- Mask rules. The Centers for Disease Control and Prevention in July recommended that all Americans, regardless of vaccination status, wear masks in indoor public places within areas experiencing outbreaks, a reversal of the guidance it offered in May. See where the C.D.C. guidance would apply, and where states have instituted their own mask policies. The battle over masks has become contentious in some states, with some local leaders defying state bans.
- College and universities. More than 400 colleges and universities are requiring students to be vaccinated against Covid-19. Almost all are in states that voted for President Biden.
- Schools. Both California and New York City have introduced vaccine mandates for education staff. A survey released in August found that many American parents of school-age children are opposed to mandated vaccines for students, but were more supportive of mask mandates for students, teachers and staff members who do not have their shots.
- Hospitals and medical centers. Many hospitals and major health systems are requiring employees to get a Covid-19 vaccine, citing rising caseloads fueled by the Delta variant and stubbornly low vaccination rates in their communities, even within their work force.
- New York City. Proof of vaccination is required of workers and customers for indoor dining, gyms, performances and other indoor situations, although enforcement does not begin until Sept. 13. Teachers and other education workers in the city’s vast school system will need to have at least one vaccine dose by Sept. 27, without the option of weekly testing. City hospital workers must also get a vaccine or be subjected to weekly testing. Similar rules are in place for New York State employees.
- At the federal level. The Pentagon announced that it would seek to make coronavirus vaccinations mandatory for the country’s 1.3 million active-duty troops “no later” than the middle of September. President Biden announced that all civilian federal employees would have to be vaccinated against the coronavirus or submit to regular testing, social distancing, mask requirements and restrictions on most travel.
New Yorkers who held their weddings, birthday parties and other events at the Grand Prospect Hall over the years expressed surprise and devastation over the building’s future demise.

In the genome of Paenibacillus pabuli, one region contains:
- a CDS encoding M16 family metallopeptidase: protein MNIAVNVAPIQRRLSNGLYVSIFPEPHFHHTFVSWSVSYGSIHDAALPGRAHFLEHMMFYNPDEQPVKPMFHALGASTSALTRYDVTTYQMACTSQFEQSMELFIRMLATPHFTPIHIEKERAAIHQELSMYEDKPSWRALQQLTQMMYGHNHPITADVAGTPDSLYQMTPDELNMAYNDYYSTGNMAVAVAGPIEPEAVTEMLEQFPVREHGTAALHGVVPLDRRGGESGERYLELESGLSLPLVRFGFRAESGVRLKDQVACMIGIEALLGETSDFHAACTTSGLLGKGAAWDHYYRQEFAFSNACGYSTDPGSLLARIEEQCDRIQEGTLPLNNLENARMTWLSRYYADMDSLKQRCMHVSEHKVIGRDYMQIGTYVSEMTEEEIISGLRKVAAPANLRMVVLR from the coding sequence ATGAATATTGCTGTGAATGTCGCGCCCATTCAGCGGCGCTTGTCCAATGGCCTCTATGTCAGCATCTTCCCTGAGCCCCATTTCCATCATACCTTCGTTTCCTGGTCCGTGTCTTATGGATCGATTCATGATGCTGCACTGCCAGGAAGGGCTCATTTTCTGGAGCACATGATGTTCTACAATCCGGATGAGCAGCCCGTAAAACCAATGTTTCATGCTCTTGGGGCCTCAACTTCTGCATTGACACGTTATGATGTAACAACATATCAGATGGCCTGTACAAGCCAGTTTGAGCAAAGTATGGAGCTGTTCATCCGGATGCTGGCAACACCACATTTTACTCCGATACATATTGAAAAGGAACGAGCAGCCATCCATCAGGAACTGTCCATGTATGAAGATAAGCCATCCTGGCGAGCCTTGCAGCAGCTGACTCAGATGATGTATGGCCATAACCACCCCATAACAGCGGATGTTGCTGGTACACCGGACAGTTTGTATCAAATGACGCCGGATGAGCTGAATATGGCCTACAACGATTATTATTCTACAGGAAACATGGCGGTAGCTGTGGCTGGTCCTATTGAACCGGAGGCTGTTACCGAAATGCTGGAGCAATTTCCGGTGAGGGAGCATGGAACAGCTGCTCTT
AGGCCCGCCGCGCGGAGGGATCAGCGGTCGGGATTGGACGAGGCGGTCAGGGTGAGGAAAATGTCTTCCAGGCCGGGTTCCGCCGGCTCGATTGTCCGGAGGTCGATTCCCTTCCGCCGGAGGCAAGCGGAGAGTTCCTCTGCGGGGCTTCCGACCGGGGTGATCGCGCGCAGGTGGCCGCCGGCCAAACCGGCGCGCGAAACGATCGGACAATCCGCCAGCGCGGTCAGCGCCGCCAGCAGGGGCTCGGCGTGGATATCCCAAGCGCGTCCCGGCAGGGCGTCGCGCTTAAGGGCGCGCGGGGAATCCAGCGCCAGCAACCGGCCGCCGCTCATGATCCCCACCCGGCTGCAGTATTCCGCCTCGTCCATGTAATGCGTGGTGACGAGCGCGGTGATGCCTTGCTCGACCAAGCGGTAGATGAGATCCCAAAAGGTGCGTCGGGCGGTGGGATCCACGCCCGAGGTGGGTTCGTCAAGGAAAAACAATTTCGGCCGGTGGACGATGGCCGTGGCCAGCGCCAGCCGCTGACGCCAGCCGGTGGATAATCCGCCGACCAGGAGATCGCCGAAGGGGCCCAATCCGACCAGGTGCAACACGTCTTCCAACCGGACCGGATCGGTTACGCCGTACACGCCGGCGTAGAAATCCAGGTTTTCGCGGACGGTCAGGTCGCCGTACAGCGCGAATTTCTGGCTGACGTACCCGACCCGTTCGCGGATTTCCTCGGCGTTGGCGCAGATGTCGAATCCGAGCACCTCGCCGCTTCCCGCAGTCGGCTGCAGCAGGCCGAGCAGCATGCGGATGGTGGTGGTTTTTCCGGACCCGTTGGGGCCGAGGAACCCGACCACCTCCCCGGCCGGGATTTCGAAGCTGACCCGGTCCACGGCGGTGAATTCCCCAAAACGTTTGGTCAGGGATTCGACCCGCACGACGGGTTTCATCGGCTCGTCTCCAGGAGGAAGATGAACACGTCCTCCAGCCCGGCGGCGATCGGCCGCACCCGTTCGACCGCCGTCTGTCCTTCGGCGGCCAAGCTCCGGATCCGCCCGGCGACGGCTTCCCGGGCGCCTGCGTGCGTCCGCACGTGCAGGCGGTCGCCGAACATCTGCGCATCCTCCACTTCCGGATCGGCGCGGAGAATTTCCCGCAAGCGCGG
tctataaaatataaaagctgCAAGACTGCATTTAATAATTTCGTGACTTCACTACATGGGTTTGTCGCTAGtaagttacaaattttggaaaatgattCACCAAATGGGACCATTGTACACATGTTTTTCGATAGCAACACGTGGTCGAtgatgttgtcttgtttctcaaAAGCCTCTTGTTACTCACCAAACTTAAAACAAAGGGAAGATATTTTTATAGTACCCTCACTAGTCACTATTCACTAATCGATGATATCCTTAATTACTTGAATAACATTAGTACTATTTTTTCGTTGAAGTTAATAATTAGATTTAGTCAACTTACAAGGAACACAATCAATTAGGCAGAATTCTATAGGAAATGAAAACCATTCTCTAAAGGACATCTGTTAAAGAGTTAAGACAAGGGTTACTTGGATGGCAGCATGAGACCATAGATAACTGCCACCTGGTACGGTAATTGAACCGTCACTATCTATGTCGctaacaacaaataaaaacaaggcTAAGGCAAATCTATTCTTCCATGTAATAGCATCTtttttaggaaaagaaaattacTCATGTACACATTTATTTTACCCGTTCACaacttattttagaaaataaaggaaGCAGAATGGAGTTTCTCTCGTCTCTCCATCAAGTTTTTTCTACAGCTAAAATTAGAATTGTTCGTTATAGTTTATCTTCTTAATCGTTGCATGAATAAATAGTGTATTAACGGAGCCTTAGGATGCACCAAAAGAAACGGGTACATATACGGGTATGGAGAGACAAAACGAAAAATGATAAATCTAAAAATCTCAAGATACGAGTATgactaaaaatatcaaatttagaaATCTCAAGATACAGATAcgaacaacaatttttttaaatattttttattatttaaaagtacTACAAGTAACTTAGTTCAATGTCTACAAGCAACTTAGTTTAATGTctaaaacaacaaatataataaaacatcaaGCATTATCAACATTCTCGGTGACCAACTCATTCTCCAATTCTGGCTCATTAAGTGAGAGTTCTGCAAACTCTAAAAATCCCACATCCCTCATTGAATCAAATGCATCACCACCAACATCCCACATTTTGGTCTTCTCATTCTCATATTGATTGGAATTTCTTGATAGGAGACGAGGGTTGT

Laura Burns, 52, and Peter Sharoff, 49, chose it as their wedding venue after attending Ms. Burns’ grandmother’s 95th birthday party there. Her grandmother told stories of how she and her friends would go to the Grand Prospect Hall in the 1920s and dance into the wee hours.
“You walk inside, and immediately you cannot decide — is this the most wonderful, almost St. Petersburg-like glamour you have ever seen?” Mr. Sharoff said. “Or is it the most awful, kitschy, tacky place you have ever seen?”
It’s Thursday — make your dreams come true.
Metropolitan Diary: Good first date
I was on a very good first date in Riverside Park, but I had to meet friends near the Museum of Natural History.
Since I was new to New York, my date gave me directions to the nearest train station. We hugged goodbye, and I started to walk toward West 110th Street, glancing down every 30 seconds at Google Maps.
As I was walking, I heard someone driving down the street yell, “Hey!”
I pretended not to notice.
“Hey! Hey, you!”
Now other people were looking at me. Oh no.
Reluctantly, I turned my head to see a young man in a van. He stopped at a red light beside me.
“Come here,” he said.
I complied. He was grinning.
“She likes you,” he said.
“It’s all in the body language,” he said.
I stood there, perplexed.
“That woman you were with, giving you directions,” the van man said. “She likes you. I could tell.”
I cracked a smile.
“Thanks, man,” I said. “That’s good news.”
“No problem,” he said. “We’ve got to look out for each other.”
The light changed and he drove off. I continued walking, this time without looking down at Google Maps.
— Ben Cohen
Illustrated by Agnes Lee. Read more Metropolitan Diary here.